We Think CanWel Building Materials Group (TSE:CWX) Can Stay On Top Of Its Debt

Warren Buffett famously said, ‘Volatility is far from synonymous with risk.’ When we think about how risky a company is, we always like to look at its use of debt, since debt overload can lead to ruin. As with many other companies CanWel Building Materials Group Ltd. (TSE:CWX) makes use of debt. But the real question is whether this debt is making the company risky.

What Risk Does Debt Bring?

Debt assists a business until the business has trouble paying it off, either with new capital or with free cash flow. Part and parcel of capitalism is the process of ‘creative destruction’ where failed businesses are mercilessly liquidated by their bankers. While that is not too common, we often do see indebted companies permanently diluting shareholders because lenders force them to raise capital at a distressed price. Of course, the upside of debt is that it often represents cheap capital, especially when it replaces dilution in a company with the ability to reinvest at high rates of return. When we examine debt levels, we first consider both cash and debt levels, together.

Check out our latest analysis for CanWel Building Materials Group

How Much Debt Does CanWel Building Materials Group Carry?

As you can see below, CanWel Building Materials Group had CA$322.9m of debt at June 2020, down from CA$412.8m a year prior. And it doesn’t have much cash, so its net debt is about the same.

debt-equity-history-analysis
TSX:CWX Debt to Equity History September 10th 2020

How Healthy Is CanWel Building Materials Group’s Balance Sheet?

According to the last reported balance sheet, CanWel Building Materials Group had liabilities of CA$179.7m due within 12 months, and liabilities of CA$452.7m due beyond 12 months. On the other hand, it had cash of CA$4.32m and CA$235.2m worth of receivables due within a year. So its liabilities total CA$392.8m more than the combination of its cash and short-term receivables.

This deficit is considerable relative to its market capitalization of CA$537.0m, so it does suggest shareholders should keep an eye on CanWel Building Materials Group’s use of debt. This suggests shareholders would be heavily diluted if the company needed to shore up its balance sheet in a hurry.

In order to size up a company’s debt relative to its earnings, we calculate its net debt divided by its earnings before interest, tax, depreciation, and amortization (EBITDA) and its earnings before interest and tax (EBIT) divided by its interest expense (its interest cover). The advantage of this approach is that we take into account both the absolute quantum of debt (with net debt to EBITDA) and the actual interest expenses associated with that debt (with its interest cover ratio).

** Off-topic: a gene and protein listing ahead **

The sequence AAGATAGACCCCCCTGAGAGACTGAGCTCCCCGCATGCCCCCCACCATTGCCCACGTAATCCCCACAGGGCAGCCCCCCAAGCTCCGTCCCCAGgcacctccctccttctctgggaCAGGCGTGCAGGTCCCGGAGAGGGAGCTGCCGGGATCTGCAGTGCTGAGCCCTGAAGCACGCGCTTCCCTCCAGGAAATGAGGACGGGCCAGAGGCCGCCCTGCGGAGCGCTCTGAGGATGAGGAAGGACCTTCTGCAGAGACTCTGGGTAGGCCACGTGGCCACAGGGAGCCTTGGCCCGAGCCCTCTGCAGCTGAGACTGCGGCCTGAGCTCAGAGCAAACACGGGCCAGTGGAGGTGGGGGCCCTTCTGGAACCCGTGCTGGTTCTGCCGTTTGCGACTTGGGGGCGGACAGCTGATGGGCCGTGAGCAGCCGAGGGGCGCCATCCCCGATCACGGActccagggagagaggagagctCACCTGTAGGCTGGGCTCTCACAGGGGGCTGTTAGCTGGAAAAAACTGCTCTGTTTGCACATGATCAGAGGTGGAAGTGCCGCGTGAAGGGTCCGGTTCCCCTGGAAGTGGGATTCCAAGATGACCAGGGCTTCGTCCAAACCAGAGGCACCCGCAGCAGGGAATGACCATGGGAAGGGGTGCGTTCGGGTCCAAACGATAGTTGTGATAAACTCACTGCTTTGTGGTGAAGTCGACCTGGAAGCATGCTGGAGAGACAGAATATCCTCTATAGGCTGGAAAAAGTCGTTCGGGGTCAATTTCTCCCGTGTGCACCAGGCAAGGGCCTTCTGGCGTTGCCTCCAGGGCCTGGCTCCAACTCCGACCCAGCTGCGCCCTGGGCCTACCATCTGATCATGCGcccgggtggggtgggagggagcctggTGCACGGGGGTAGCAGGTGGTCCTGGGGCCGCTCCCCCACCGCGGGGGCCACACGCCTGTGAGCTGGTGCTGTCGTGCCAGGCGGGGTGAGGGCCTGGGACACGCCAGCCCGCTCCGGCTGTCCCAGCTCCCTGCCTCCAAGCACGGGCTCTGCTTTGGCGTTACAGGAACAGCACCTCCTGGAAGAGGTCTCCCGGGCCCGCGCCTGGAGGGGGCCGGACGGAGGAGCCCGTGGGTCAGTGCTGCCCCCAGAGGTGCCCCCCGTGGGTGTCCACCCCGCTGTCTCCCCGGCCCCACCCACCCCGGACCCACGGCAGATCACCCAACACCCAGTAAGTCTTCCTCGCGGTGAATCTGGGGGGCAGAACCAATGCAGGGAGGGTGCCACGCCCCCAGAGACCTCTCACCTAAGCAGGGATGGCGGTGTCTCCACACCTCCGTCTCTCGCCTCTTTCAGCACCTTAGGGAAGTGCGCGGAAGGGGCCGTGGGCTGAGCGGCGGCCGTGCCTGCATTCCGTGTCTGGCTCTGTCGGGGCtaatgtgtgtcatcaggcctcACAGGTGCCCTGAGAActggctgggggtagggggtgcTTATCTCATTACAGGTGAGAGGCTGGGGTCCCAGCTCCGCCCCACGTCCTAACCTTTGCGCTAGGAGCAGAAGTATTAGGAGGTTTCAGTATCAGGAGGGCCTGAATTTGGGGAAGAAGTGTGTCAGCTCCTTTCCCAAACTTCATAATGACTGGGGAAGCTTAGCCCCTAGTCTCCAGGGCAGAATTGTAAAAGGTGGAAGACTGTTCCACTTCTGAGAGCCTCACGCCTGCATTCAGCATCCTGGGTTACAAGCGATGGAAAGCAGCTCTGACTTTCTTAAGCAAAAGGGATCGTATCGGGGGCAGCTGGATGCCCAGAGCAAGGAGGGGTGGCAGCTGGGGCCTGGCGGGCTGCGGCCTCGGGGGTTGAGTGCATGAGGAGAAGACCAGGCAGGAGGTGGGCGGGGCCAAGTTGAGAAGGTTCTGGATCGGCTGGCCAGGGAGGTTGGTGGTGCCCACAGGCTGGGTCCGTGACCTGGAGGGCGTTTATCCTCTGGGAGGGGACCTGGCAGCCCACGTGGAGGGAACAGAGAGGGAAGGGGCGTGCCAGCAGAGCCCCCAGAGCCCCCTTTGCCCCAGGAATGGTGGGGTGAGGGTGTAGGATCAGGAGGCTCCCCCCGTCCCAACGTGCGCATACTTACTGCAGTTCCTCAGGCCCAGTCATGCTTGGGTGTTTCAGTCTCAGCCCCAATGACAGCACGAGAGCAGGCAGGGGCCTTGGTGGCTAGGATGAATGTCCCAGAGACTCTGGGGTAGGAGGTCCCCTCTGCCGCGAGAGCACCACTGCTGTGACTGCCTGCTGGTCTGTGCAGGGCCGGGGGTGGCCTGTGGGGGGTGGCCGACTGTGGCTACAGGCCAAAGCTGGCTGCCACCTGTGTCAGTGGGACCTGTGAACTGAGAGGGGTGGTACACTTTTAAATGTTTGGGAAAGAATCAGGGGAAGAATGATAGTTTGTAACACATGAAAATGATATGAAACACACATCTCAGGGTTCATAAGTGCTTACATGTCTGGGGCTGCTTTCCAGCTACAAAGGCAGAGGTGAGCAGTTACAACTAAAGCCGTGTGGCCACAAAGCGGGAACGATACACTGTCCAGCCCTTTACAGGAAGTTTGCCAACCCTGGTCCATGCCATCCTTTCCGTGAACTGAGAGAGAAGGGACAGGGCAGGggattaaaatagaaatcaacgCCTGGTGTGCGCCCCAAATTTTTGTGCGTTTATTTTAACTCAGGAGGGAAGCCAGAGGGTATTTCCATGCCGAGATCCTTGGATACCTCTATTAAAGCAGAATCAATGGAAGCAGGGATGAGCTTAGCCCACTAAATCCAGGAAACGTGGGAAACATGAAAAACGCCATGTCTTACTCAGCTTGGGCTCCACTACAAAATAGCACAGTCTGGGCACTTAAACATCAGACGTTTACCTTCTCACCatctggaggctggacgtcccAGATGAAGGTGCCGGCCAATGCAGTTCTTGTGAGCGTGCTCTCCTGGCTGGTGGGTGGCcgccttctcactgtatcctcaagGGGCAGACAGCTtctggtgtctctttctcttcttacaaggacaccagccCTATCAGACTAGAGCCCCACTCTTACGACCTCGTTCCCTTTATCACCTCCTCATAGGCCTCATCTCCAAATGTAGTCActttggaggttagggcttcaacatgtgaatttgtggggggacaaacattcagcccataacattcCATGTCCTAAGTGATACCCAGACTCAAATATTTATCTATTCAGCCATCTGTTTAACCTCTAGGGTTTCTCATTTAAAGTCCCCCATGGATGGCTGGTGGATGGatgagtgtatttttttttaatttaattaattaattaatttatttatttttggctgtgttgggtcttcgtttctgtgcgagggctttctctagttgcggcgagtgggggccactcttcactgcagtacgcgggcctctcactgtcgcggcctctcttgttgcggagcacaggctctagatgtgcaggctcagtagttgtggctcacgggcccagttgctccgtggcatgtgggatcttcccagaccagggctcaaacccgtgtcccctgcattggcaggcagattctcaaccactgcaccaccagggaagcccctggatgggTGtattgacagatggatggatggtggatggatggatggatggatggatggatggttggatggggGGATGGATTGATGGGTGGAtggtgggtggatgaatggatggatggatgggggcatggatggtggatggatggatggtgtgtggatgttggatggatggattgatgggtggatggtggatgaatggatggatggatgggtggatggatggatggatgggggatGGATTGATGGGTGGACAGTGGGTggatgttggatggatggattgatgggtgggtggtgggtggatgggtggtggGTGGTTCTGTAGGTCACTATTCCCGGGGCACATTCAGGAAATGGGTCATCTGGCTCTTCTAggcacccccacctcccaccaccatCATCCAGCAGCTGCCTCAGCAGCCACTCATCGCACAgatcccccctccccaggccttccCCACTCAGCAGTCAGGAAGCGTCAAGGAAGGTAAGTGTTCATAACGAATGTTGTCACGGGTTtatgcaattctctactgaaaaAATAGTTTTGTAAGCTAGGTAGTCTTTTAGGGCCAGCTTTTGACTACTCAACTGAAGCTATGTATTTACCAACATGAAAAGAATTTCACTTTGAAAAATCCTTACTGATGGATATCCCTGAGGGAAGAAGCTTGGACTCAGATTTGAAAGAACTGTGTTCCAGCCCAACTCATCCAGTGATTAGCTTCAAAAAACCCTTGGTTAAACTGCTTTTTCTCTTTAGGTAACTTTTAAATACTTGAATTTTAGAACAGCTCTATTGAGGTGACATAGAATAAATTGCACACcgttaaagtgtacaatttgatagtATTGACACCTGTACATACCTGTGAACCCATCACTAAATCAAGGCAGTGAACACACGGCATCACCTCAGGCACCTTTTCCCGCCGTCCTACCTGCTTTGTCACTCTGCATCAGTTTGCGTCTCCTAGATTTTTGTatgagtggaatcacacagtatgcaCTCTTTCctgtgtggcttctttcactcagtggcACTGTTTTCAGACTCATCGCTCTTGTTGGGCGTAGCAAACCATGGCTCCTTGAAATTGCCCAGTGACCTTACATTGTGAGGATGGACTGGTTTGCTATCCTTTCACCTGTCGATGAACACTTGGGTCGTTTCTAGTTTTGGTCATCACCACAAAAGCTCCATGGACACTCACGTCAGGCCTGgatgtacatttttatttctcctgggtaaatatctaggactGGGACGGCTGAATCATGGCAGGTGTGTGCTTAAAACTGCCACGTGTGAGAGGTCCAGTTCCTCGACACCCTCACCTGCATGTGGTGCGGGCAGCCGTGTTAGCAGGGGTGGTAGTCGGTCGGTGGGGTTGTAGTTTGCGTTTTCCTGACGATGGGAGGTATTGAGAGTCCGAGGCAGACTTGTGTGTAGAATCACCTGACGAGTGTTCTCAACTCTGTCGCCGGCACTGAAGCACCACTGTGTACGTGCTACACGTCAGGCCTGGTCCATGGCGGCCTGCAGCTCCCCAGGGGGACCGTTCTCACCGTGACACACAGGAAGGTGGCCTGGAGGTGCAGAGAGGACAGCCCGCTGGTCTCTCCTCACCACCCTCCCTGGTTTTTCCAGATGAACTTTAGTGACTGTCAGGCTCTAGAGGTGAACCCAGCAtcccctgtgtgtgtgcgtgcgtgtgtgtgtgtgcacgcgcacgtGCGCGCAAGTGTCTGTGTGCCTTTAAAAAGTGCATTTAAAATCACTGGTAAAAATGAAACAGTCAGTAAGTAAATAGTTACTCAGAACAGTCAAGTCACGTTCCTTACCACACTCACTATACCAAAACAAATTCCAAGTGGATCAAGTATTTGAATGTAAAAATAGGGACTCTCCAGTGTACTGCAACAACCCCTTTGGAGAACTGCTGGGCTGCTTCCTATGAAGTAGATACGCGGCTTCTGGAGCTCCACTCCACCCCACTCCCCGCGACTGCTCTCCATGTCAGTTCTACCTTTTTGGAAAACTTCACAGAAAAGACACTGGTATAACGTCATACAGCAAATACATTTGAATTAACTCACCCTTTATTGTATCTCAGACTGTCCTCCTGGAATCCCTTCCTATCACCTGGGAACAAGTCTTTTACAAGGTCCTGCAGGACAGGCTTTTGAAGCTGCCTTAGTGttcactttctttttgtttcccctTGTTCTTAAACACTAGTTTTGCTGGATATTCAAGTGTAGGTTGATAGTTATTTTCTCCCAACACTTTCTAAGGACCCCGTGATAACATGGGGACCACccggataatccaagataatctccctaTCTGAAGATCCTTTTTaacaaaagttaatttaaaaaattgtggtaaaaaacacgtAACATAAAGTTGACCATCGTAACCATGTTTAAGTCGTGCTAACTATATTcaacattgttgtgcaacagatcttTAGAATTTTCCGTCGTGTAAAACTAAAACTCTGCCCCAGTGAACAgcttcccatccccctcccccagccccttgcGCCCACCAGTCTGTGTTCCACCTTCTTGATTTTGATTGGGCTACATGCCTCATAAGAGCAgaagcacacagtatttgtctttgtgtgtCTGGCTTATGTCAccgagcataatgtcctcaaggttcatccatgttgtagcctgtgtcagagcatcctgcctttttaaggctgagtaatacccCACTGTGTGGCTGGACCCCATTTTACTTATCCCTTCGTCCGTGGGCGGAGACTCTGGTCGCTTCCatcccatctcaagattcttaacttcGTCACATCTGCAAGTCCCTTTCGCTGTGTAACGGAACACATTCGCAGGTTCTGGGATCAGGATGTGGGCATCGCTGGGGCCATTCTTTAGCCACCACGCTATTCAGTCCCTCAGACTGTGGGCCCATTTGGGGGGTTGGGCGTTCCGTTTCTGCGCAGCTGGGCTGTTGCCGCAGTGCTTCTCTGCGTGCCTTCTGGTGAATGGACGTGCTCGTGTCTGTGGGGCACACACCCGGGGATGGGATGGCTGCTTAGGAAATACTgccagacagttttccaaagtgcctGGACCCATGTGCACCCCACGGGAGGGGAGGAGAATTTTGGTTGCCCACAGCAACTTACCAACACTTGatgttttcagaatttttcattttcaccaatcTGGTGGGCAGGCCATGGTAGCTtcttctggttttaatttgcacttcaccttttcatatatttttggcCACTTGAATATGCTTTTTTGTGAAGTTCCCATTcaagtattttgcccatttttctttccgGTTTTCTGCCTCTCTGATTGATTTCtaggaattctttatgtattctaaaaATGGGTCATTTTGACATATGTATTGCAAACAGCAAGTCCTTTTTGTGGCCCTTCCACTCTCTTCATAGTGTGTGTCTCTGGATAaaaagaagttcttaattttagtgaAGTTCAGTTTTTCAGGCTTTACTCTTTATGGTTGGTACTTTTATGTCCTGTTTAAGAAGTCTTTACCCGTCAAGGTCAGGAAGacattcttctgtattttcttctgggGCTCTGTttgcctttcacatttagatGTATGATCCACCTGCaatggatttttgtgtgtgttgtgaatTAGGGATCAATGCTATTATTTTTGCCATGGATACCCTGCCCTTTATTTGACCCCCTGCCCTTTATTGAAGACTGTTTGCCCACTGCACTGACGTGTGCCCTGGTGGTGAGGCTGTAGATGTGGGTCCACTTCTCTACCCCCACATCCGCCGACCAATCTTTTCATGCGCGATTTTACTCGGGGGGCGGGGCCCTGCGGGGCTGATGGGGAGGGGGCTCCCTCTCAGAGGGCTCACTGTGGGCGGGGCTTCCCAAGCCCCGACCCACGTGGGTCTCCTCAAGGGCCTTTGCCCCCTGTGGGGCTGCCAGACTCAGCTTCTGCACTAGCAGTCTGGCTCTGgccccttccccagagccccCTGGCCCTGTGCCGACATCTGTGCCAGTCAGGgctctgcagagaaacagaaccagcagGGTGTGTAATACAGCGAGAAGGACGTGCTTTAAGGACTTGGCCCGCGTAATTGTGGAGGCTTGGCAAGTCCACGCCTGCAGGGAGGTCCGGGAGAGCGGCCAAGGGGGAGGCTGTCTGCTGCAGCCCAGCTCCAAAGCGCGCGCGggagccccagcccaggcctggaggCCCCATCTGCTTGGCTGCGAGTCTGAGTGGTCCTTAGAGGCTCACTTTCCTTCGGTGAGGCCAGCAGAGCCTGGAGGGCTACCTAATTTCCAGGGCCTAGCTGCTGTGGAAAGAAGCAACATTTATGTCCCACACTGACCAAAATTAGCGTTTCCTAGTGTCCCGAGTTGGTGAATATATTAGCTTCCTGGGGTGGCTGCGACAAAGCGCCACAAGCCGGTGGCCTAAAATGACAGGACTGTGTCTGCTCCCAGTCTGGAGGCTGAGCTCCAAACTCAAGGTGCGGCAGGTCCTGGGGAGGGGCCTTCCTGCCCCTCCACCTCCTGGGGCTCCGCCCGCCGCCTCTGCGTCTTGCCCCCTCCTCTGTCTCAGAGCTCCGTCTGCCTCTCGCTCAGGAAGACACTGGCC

CanWel Building Materials Group has a debt to EBITDA ratio of 4.5 and its EBIT covered its interest expense 2.6 times. Taken together this implies that, while we wouldn’t want to see debt levels rise, we think it can handle its current leverage. The good news is that CanWel Building Materials Group grew its EBIT a smooth 32% over the last twelve months. Like the milk of human kindness that sort of growth increases resilience, making the company more capable of managing debt. There’s no doubt that we learn most about debt from the balance sheet. But it is future earnings, more than anything, that will determine CanWel Building Materials Group’s ability to maintain a healthy balance sheet going forward. So if you’re focused on the future you can check out this free report showing analyst profit forecasts.

Finally, while the tax-man may adore accounting profits, lenders only accept cold hard cash. So we always check how much of that EBIT is translated into free cash flow. Happily for any shareholders, CanWel Building Materials Group actually produced more free cash flow than EBIT over the last three years. That sort of strong cash generation warms our hearts like a puppy in a bumblebee suit.

Our View

CanWel Building Materials Group’s conversion of EBIT to free cash flow was a real positive on this analysis, as was its EBIT growth rate. In contrast, our confidence was undermined by its apparent struggle to cover its interest expense with its EBIT. When we consider all the elements mentioned above, it seems to us that CanWel Building Materials Group is managing its debt quite well. But a word of caution: we think debt levels are high enough to justify ongoing monitoring. When analysing debt levels, the balance sheet is the obvious place to start. But ultimately, every company can contain risks that exist outside of the balance sheet. For example, we’ve discovered 3 warning signs for CanWel Building Materials Group (1 makes us a bit uncomfortable!) that you should be aware of before investing here.

If you’re interested in investing in businesses that can grow profits without the burden of debt, then check out this free list of growing businesses that have net cash on the balance sheet.

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